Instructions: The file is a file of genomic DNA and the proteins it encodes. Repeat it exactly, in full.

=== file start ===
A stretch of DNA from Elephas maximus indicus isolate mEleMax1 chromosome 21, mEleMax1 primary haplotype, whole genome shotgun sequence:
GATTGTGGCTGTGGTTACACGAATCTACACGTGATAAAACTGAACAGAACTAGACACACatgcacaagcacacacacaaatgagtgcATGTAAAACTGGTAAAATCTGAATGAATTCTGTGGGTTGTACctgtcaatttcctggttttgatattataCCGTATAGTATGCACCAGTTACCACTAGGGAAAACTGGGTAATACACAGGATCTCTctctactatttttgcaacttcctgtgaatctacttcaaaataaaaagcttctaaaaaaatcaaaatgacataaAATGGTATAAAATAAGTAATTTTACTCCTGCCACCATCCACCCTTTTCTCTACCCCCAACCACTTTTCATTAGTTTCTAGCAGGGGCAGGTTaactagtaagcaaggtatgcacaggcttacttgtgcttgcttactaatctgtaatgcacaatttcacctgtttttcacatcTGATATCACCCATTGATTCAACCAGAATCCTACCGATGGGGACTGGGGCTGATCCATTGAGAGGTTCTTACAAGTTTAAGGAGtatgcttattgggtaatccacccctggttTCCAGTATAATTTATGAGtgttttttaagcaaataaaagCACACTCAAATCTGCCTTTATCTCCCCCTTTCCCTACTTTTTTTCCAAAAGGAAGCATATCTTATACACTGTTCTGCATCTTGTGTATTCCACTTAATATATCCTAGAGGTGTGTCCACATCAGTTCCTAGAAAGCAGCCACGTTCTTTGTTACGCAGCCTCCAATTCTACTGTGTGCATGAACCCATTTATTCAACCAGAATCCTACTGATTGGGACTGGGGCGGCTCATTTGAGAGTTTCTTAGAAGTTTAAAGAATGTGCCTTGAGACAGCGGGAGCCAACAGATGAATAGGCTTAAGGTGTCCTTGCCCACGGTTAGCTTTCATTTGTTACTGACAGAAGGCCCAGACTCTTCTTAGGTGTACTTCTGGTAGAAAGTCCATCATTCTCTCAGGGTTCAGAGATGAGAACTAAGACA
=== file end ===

A stretch of DNA from Elephas maximus indicus isolate mEleMax1 chromosome 21, mEleMax1 primary haplotype, whole genome shotgun sequence:
GATTGTGGCTGTGGTTACACGAATCTACACGTGATAAAACTGAACAGAACTAGACACACatgcacaagcacacacacaaatgagtgcATGTAAAACTGGTAAAATCTGAATGAATTCTGTGGGTTGTACctgtcaatttcctggttttgatattataCCGTATAGTATGCACCAGTTACCACTAGGGAAAACTGGGTAATACACAGGATCTCTctctactatttttgcaacttcctgtgaatctacttcaaaataaaaagcttctaaaaaaatcaaaatgacataaAATGGTATAAAATAAGTAATTTTACTCCTGCCACCATCCACCCTTTTCTCTACCCCCAACCACTTTTCATTAGTTTCTAGCAGGGGCAGGTTaactagtaagcaaggtatgcacaggcttacttgtgcttgcttactaatctgtaatgcacaatttcacctgtttttcacatcTGATATCACCCATTGATTCAACCAGAATCCTACCGATGGGGACTGGGGCTGATCCATTGAGAGGTTCTTACAAGTTTAAGGAGtatgcttattgggtaatccacccctggttTCCAGTATAATTTATGAGtgttttttaagcaaataaaagCACACTCAAATCTGCCTTTATCTCCCCCTTTCCCTACTTTTTTTCCAAAAGGAAGCATATCTTATACACTGTTCTGCATCTTGTGTATTCCACTTAATATATCCTAGAGGTGTGTCCACATCAGTTCCTAGAAAGCAGCCACGTTCTTTGTTACGCAGCCTCCAATTCTACTGTGTGCATGAACCCATTTATTCAACCAGAATCCTACTGATTGGGACTGGGGCGGCTCATTTGAGAGTTTCTTAGAAGTTTAAAGAATGTGCCTTGAGACAGCGGGAGCCAACAGATGAATAGGCTTAAGGTGTCCTTGCCCACGGTTAGCTTTCATTTGTTACTGACAGAAGGCCCAGACTCTTCTTAGGTGTACTTCTGGTAGAAAGTCCATCATTCTCTCAGGGTTCAGAGATGAGAACTAAGACA